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Integrating the Mechanical Engineering Curriculum Using a Long-term Green Design Project - The Planetary Gearset

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Conference

2015 ASEE Annual Conference & Exposition

Location

Seattle, Washington

Publication Date

June 14, 2015

Start Date

June 14, 2015

End Date

June 17, 2015

ISBN

978-0-692-50180-1

ISSN

2153-5965

Conference Session

Best Paper Presentations

Tagged Division

Division Experimentation & Lab-Oriented Studies

Page Count

12

Page Numbers

26.994.1 - 26.994.12

DOI

10.18260/p.24331

Permanent URL

https://peer.asee.org/24331

Download Count

65

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Paper Authors

biography

Eric Constans Rowan University

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Eric Constans is an Associate Professor in Mechanical Engineering at Rowan University. His research interests include engineering education, mechanical design and acoustics and vibration.

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Shivakumar I Ranganathan Rowan University

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Dr. Shivakumar Ranganathan is an Assistant Professor in the Department of Mechanical Engineering at Rowan University, Glassboro, NJ. He earned a Ph.D. in mechanical engineering from the University of Illinois at Urbana-Champaign. He was then a post-doctoral fellow in the Department of Nanomedicine and Biomedical Engineering at the University of Texas Medical School at Houston. Prior to starting his Ph.D., he worked as a mechanical engineer at General Electric (GE) Global Research. He has won several awards, including the University Gold Medal during his undergraduate studies, the Hats-Off Award and Management Award for outstanding research contributions at GE, and more recently the certificate of recognition awarded by Shell for for exceptional work in the design, fabrication and testing of the Eco-Stallion prototype vehicle. His research interests span a variety of topics in multiscale computational mechanics, mesoscale heat conduction, engineering education, biomechanics and biomaterials.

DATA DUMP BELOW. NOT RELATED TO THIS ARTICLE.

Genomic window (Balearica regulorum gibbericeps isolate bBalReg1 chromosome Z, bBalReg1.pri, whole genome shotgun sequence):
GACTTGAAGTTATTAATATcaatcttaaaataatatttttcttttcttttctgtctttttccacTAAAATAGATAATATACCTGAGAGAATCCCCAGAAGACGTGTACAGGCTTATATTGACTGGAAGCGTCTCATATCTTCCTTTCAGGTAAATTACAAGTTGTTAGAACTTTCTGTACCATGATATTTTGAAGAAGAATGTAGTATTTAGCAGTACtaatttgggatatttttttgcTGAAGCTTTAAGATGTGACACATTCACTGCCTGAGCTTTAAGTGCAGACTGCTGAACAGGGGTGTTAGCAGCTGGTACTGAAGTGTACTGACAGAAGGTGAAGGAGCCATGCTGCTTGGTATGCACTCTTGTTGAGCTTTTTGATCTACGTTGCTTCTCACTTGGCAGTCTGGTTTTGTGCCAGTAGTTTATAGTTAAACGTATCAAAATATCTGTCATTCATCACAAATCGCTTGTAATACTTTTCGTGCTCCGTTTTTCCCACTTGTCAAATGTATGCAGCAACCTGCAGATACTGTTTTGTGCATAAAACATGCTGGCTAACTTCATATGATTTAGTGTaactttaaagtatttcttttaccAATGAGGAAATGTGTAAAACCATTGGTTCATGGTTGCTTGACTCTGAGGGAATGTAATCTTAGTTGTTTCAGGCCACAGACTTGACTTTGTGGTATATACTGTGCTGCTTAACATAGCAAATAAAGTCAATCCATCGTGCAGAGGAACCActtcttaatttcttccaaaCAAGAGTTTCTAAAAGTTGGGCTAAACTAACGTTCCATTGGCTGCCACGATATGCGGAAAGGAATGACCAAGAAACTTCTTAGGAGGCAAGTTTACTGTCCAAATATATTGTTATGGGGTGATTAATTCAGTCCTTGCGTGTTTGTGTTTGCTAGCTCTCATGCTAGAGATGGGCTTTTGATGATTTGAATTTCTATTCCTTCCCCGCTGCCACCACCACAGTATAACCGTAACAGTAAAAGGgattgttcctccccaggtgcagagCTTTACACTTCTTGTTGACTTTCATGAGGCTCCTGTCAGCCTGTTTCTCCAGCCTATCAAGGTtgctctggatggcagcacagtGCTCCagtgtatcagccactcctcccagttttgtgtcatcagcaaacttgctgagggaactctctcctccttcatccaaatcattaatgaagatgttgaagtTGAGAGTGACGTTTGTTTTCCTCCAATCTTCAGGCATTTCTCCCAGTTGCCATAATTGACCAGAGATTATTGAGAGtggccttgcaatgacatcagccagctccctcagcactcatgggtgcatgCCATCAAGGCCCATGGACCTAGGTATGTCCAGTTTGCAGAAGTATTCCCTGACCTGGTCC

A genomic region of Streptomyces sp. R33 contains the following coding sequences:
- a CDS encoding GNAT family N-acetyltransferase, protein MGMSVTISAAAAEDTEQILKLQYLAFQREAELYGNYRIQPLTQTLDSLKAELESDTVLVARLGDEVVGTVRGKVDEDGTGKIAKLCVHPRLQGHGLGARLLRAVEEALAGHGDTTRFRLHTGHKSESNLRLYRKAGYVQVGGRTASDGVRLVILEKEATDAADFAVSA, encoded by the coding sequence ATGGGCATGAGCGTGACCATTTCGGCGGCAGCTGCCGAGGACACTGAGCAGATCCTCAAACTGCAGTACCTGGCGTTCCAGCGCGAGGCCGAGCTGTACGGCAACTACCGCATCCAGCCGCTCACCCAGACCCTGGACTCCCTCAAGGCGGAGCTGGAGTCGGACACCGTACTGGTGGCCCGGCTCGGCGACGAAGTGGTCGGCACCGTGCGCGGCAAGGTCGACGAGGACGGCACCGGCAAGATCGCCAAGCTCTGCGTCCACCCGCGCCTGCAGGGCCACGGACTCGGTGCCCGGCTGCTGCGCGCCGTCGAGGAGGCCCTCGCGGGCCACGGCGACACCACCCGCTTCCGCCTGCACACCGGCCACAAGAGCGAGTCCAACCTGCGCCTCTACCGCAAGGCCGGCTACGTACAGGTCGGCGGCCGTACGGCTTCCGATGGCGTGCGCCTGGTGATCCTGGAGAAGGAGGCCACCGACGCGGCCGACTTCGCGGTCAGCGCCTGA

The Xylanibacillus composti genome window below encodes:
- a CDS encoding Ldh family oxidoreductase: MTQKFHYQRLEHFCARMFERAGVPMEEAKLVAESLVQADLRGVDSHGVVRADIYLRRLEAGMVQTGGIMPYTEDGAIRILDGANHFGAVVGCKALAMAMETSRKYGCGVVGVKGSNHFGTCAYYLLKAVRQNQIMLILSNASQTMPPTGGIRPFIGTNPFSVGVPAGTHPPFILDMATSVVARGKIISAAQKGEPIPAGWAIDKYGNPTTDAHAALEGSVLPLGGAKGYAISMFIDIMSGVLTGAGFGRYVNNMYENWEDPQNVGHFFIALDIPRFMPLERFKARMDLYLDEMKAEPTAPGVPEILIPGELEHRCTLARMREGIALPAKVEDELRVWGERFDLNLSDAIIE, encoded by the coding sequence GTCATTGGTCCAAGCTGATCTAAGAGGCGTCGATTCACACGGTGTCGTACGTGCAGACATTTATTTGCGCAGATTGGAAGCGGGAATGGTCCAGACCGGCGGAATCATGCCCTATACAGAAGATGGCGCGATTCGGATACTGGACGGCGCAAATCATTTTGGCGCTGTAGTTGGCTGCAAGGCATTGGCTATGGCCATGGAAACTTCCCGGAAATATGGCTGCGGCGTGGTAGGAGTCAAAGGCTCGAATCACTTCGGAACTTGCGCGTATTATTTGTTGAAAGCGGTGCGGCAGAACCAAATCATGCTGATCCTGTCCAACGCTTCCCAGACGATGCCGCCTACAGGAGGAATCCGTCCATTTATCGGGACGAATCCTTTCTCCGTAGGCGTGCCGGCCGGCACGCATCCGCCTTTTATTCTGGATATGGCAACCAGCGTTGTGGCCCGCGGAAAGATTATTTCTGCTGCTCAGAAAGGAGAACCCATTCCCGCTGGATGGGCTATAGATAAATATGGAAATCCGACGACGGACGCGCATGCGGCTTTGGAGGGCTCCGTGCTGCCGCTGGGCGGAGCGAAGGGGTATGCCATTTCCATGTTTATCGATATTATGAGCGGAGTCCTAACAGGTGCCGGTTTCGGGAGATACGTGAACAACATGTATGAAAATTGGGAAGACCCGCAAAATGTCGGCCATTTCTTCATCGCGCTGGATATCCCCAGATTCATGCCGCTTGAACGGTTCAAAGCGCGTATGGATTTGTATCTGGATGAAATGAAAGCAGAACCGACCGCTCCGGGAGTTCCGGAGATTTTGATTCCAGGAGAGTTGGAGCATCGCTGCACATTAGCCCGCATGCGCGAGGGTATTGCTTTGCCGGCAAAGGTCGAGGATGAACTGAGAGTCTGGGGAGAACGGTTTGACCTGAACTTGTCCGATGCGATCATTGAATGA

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Wei Xue Rowan University

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Dr. Wei Xue is currently an assistant professor in the Department of Mechanical Engineering at Rowan University. He received his B.S. and M.S. degrees in electrical engineering from Shandong University, China, and his Ph.D. degree in mechanical engineering from the University of Minnesota, Twin Cities.

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Abstract